Opening Prayer: Almighty God, we thank you that in your great wisdom, your Word, the Logos, became flesh and dwelt among us. We thank you that you have manifested yourself to us in Jesus Christ, the very image of the invisible God. Teach us to worship you now in Spirit and in Truth and defend us from all error. Through Jesus, Amen!
We noted last week that all of the negative commands imply positive ones which means that keeping the law always requires a heart of love for God. And love implies wisdom: hearing the “no” will lead the heart of love to the “yes.” Central to the second commandment is to the commandment to worship God in the way he has prescribed. And central to this is the requirement that we not worship God through any created image. This is not the same thing as requiring direct apprehension of God to worship him. Nor is this commandment a prohibition against all pictures, images, or creativity.
Images of God
In order to understand this prohibition against making “carved images” we need to go back to the first images ever “carved”: human beings. The commandment actually prohibits worshipping “idols” that are in the “likeness” of anything in the created order (Ex. 20:4). God created human beings in his likeness and according to his image (Gen. 1:26-27). Men and women were created to picture the Trinity. Humans are the only authorized image of God, and after the Fall Christ is the only perfect picture of God (Col. 1:15, Heb. 1:3). In both of these NT passages it is important to note that the “image of God” in Christ is directly tied to his creative actions and power. To be an image of God is to be one who is graced with the gift of creativity, the power of creation, and beautification. This is one of the central problems with idols: They have eyes but cannot see, ears but they cannot hear, and mouths but they cannot speak (Ps. 115).
A History Lesson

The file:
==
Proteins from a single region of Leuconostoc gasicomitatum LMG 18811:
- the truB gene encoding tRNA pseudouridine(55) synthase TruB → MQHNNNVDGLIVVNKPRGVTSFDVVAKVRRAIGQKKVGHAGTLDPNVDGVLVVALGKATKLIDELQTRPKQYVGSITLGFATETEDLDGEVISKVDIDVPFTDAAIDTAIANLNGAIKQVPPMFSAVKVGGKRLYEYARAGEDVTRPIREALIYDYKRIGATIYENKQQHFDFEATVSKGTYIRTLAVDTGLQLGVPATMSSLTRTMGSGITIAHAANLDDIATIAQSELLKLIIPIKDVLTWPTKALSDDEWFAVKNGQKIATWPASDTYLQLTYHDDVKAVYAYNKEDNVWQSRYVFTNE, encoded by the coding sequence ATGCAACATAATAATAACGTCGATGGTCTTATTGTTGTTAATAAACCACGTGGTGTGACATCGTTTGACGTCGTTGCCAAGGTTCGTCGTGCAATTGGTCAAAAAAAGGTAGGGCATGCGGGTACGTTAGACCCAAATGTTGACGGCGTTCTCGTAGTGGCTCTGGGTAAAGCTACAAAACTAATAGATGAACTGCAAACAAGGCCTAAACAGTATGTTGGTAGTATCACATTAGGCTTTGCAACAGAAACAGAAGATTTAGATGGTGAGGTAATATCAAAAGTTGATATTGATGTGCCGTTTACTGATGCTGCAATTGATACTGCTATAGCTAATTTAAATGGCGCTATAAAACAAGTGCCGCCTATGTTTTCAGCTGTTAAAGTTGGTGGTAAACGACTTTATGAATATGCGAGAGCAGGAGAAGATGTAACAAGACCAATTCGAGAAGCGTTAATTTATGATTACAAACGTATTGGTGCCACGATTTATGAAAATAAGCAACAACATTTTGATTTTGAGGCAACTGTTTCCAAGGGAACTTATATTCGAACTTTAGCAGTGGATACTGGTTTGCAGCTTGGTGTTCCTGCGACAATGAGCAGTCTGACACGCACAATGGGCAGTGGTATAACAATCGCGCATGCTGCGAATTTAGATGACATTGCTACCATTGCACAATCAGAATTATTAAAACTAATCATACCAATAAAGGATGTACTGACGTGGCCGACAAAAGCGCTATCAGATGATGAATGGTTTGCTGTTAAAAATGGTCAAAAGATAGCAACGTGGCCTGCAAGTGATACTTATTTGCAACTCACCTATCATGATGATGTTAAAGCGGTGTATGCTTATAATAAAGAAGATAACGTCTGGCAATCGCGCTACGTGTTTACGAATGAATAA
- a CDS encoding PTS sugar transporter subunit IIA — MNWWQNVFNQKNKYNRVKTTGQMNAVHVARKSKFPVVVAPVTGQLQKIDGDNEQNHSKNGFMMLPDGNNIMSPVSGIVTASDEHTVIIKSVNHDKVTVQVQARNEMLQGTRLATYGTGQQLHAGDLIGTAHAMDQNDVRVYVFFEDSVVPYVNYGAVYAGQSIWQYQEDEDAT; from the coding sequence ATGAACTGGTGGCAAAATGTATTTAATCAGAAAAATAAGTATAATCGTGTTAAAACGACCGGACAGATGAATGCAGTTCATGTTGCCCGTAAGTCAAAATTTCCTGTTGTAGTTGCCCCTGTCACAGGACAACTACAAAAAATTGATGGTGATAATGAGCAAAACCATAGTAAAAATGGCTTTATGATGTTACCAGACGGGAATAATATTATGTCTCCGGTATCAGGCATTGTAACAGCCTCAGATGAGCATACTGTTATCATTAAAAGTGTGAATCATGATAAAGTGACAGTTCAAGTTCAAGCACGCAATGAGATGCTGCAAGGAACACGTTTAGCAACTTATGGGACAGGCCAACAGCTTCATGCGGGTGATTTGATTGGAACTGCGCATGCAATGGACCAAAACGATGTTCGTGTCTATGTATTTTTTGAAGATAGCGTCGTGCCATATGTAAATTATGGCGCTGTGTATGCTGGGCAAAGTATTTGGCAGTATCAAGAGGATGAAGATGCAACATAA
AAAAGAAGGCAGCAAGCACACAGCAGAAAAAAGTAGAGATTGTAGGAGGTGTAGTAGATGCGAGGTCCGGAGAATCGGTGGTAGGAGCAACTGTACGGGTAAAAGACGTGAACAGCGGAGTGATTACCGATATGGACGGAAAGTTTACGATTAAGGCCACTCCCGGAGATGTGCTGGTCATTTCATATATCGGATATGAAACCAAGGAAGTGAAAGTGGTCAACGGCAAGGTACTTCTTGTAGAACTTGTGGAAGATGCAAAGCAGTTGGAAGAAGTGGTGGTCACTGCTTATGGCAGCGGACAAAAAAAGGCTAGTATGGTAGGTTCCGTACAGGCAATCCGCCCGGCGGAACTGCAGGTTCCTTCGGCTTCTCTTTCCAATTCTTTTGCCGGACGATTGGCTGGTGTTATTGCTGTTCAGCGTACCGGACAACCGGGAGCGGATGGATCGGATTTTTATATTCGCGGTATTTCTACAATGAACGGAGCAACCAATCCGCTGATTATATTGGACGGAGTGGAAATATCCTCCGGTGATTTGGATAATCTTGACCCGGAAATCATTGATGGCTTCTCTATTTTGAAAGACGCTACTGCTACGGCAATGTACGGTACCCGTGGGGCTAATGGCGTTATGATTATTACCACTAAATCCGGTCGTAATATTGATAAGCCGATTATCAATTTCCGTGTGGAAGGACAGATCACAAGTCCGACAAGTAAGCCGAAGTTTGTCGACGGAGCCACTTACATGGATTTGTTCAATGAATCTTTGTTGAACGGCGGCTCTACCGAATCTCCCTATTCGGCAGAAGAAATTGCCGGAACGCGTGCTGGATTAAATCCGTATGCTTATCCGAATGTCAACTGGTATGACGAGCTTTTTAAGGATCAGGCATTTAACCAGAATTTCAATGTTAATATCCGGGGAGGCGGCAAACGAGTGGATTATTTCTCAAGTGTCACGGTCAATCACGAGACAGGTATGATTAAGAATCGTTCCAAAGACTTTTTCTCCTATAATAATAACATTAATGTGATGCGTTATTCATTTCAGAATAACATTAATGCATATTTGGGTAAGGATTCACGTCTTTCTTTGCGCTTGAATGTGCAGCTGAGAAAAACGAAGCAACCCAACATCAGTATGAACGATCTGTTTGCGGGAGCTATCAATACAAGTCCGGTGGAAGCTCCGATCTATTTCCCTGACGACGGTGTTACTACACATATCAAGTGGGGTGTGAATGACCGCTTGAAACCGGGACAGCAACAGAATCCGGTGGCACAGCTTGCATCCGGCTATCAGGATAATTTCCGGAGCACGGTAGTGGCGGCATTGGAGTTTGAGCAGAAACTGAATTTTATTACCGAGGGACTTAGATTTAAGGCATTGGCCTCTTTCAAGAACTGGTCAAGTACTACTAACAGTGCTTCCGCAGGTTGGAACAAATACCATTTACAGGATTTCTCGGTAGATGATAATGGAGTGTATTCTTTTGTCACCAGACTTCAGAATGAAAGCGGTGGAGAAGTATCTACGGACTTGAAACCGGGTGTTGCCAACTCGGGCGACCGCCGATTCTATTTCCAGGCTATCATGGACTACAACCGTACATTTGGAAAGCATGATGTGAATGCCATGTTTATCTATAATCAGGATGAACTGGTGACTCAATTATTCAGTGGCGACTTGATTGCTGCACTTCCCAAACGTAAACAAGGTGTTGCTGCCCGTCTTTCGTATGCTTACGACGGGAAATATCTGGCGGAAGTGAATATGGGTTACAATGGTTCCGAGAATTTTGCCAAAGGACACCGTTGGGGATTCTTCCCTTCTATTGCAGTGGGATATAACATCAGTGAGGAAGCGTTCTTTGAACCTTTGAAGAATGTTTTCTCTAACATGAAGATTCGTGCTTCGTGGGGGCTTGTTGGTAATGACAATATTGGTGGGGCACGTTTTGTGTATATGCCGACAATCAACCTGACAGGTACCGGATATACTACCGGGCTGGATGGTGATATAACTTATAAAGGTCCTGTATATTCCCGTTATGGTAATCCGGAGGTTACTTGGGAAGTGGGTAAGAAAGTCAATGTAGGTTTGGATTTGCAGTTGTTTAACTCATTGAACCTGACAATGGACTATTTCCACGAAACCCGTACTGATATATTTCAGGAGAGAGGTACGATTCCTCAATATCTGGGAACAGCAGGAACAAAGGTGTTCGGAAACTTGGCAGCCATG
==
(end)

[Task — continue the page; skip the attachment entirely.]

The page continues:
The Roman Catholic Church and the Eastern Orthodox Church openly teach the importance of using images in the worship of the true God. In order to understand how they could think this it is helpful to remember the early Christian heresies of Nestorianism and Docetism. Nestorianism taught that Christ was a mere man who was uniquely blessed by the Logos while Docetism taught that it was truly God the Son who appeared but he merely seemed to be human and was not really. These opposite heresies have very practical ramifications. Nestorianism and Docetism both leave men in their sins and require Pelagian gospels. The Orthodox faith has always insisted that Christ must be fully God and fully man in order to obtain salvation for us. When it comes to pictures of Christ they insist that images must be used to avoid Docetism, while Protestants have tended to argue that to worship the mere ‘humanity’ portrayed in an icon is Nestorian: how can the humanity be separated from the divinity? But they do have a point: a complete refusal to picture Christ in any way does suggest that he is something less than fully human. But to insist then that his pictures ought to be worshipped and prayed to or through is still a breach of the Second Commandment. Thus, we must join the reformers in denouncing the worship or service of man made objects of any sort. At the same time, wisdom (and a certain skepticism of human nature) must be used here.